Pauley Pavilion flooded after massive water main break at UCLA [Yahoo! Sports: Blogs: July 30, 2014, 1:17 am]
Not even two years after UCLA unveiled $136 million renovations to Pauley Pavilion, the school is probably going to have to put more money aside to restore the hallowed basketball arena. Flood water from a major water main break just north of the UCLA campus Tuesday evening left Pauley better suited to host a water polo match than a basketball game. Ankle-high rivers of water outside the arena were deep enough that some people took off their shoes to wade across and a handful of students showed up with boogie boards. A UCLA spokesman had no immediate update regarding the extent of the damage inside Pauley Pavilion, but photos have already surfaced on social media showing both the floor and the locker rooms under water. Pauley Pavilion was not the only UCLA athletic facility damaged as a result of the thousands of gallons of water that emanated from the water main before the fire department managed to shut it off. Water was seen inside the J.D. Morgan Center, which houses UCLA's athletic department offices, as well as Drake Stadium, which is home to the Bruins' soccer and track and field teams. The water main ruptured at roughly 3:30 p.m., flooding Sunset Boulevard and several campus parking facilities. Los Angeles Mayor Eric Garcetti told reporters the pipe involved was from 1921 and could not be shut off immediately to prevent further damage to the system. The timing of the water main break is not ideal for a state already in the midst of a drought. California had already implemented emergency water-conservation measures earlier Tuesday that included fines of up to $500 per day for using a hose to clean a sidewalk or other wasteful behaviors. - - - - - - - Jeff Eisenberg is the editor of The Dagger on Yahoo Sports. Have a tip? Email him at or follow him on Twitter! Follow @JeffEisenberg

Chad Frazier will leave UAB following domestic violence charge [Yahoo! Sports: Blogs: July 29, 2014, 5:54 pm]
Conference USA's reigning newcomer of the year will not have the chance to follow up his brilliant debut campaign with an encore. Chad Frazier, UAB's leading scorer this past season, has been granted his release by the school and will not return, his brother told The point guard's departure comes less than two months after Birmingham police arrested him and charged him with third-degree domestic violence stemming from an incident in April. Police spokesman Sean Edwards told the Birmingham News last month that the altercation between Frazier and the victim escalated when Frazier lost his temper and threw a laptop into the room where the victim was standing. When the victim tried to calm him down, Frazier allegedly pushed her into a bookshelf in the bedroom and later tried to pin her to the ground, leading her to kick and bite him in self defense. At the time of Frazier's arrest, UAB coach Jerod Haase released a statement saying, "Once the process is complete and all the details are available, we will handle the outcome appropriately." Perhaps some of the ugly allegations that led to Frazier's arrest persuaded Haase he could not justify keeping Frazier on the team.  Not having Frazier will be a big blow to UAB's chances of competing with potential Conference USA contenders Louisiana Tech and UTEP next season. Frazier and 6-foot-8 senior forward C.J. Washington led the Blazers to an 18-win season last year, but now Washington will be the lone double-digit scorer returning for a program that also lost productive forward Rod Rucker to graduation.  Frazier, a former junior college standout, chose UAB over scholarship offers from a handful of high-major programs. He averaged 17.7 points and 4.3 assists per game last season, but his four turnovers per game were a drawback. - - - - - - - Jeff Eisenberg is the editor of The Dagger on Yahoo Sports. Have a tip? Email him at or follow him on Twitter! Follow @JeffEisenberg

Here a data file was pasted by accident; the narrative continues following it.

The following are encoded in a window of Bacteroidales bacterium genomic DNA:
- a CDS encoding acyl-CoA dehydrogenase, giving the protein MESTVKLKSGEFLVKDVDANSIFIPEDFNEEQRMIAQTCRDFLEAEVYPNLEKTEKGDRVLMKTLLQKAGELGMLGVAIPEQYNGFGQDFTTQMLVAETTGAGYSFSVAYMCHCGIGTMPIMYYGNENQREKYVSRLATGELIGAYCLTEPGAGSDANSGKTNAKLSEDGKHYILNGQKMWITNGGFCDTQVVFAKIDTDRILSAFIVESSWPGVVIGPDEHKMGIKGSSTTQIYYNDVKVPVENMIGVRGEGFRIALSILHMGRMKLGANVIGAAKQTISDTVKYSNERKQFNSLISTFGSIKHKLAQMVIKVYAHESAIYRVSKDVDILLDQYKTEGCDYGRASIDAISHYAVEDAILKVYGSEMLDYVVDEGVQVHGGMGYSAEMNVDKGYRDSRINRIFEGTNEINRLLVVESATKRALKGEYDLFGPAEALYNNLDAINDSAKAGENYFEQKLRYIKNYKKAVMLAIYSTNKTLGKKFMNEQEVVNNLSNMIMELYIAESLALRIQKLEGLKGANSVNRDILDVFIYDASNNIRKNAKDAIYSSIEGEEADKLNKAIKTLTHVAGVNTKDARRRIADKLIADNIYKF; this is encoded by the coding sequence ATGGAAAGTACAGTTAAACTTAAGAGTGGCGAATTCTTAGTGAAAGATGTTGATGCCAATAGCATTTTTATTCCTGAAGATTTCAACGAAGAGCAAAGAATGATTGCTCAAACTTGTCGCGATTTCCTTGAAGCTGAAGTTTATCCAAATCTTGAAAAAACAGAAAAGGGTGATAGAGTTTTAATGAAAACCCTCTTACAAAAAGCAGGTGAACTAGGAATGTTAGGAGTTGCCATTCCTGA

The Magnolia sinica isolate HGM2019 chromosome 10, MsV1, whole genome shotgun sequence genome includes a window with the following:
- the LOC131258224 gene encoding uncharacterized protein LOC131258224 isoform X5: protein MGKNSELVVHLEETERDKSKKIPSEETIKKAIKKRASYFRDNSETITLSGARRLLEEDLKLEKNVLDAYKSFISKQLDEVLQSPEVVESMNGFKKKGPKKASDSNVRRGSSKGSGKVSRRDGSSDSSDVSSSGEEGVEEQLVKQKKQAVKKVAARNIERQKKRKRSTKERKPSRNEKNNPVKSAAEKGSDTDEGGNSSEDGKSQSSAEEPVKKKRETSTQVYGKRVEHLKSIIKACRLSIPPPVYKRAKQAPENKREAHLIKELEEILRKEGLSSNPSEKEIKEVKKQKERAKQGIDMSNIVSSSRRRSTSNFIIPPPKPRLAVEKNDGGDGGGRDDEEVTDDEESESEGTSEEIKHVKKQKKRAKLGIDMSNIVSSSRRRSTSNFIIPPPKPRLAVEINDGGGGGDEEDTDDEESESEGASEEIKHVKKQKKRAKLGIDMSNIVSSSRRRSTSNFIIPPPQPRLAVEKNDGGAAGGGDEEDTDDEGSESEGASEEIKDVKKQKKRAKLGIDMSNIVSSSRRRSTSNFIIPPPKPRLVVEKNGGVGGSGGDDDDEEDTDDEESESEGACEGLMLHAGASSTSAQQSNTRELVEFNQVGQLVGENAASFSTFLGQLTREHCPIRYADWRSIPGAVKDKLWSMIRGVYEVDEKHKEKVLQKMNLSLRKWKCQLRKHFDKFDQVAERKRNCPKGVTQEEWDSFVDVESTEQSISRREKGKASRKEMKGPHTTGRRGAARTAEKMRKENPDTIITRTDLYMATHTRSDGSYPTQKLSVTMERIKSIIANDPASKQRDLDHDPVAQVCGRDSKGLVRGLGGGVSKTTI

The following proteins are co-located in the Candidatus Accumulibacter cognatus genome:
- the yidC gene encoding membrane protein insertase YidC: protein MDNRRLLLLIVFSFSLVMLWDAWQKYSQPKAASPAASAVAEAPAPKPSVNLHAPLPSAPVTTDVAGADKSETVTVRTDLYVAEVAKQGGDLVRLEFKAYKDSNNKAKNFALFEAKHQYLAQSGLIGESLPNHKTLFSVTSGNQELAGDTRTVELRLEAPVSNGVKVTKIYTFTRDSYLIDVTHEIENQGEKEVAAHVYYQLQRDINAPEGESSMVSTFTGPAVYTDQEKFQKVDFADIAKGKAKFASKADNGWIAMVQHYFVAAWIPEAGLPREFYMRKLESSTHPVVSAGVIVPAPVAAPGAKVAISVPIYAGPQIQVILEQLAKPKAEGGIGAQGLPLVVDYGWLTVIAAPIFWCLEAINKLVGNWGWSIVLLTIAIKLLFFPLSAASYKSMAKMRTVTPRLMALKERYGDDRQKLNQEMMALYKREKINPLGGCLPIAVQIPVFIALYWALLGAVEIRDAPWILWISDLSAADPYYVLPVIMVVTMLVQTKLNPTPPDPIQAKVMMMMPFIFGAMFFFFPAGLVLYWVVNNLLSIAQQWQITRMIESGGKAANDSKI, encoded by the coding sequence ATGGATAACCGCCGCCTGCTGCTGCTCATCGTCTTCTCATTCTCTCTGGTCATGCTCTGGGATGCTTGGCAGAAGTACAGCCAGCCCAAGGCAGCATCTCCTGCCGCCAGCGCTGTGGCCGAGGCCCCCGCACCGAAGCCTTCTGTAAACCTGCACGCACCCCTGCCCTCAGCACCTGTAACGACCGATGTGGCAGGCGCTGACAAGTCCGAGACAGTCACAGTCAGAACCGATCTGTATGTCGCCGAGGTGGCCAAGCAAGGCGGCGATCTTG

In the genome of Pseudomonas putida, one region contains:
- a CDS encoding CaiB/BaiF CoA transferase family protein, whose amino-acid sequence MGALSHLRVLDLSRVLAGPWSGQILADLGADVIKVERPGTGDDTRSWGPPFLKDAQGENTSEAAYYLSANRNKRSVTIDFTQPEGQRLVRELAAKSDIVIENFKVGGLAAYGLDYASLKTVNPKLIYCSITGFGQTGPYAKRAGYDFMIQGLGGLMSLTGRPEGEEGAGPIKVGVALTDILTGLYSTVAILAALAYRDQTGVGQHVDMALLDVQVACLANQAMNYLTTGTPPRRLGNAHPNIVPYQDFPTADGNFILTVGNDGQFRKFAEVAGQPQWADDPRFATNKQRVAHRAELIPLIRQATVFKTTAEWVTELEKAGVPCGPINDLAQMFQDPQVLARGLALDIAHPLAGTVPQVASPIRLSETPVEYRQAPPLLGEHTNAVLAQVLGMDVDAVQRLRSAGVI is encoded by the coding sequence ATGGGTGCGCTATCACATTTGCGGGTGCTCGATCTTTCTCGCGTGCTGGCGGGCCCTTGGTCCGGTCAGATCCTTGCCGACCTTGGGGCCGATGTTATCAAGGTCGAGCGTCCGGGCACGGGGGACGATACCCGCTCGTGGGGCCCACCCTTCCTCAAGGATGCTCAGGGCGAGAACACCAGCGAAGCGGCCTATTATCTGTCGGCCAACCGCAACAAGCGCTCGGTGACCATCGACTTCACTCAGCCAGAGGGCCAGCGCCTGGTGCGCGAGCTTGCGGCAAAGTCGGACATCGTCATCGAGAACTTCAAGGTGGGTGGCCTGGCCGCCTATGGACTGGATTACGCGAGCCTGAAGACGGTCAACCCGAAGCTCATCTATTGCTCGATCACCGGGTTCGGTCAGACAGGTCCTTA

Key Louisville reserve undergoes sports hernia surgery [Yahoo! Sports: Blogs: July 29, 2014, 3:50 pm]
When forward Akoy Agau posted a photo of himself clad in a hospital gown and about to undergo surgery on Tuesday morning, Louisville fans surely got a bit nervous.  Agau played only a bit role this past season, but the 6-foot-8 rising sophomore is expected to enjoy more minutes next season behind All-American candidate Montrezl Harrell. Thankfully Louisville, the news on Agau wasn't too dire. The school announced later Tuesday morning that Agau underwent successful sports hernia surgery in Philadelphia and should be healthy enough to begin participating in workouts again in about six weeks. Getting Agau back on the court quickly is crucial for Louisville because this offseason has already been huge for his development. He has added strength and improved almost every facet of his game this offseason as he seeks to give the Cardinals a solid big man option off the bench to spell Harrell. "Akoy is a different person physically, emotionally, mentally," Louisville coach Rick Pitino told reporters earlier this month. "That's a great thing for us because we need that position desperately." "You won't recognize him. He's taken the quantum leap with [center] Mangok [Mathiang]. He couldn't get through a practice last year. He came in in really bad shape. He was also very immature." - - - - - - - Jeff Eisenberg is the editor of The Dagger on Yahoo Sports. Have a tip? Email him at or follow him on Twitter! Follow @JeffEisenberg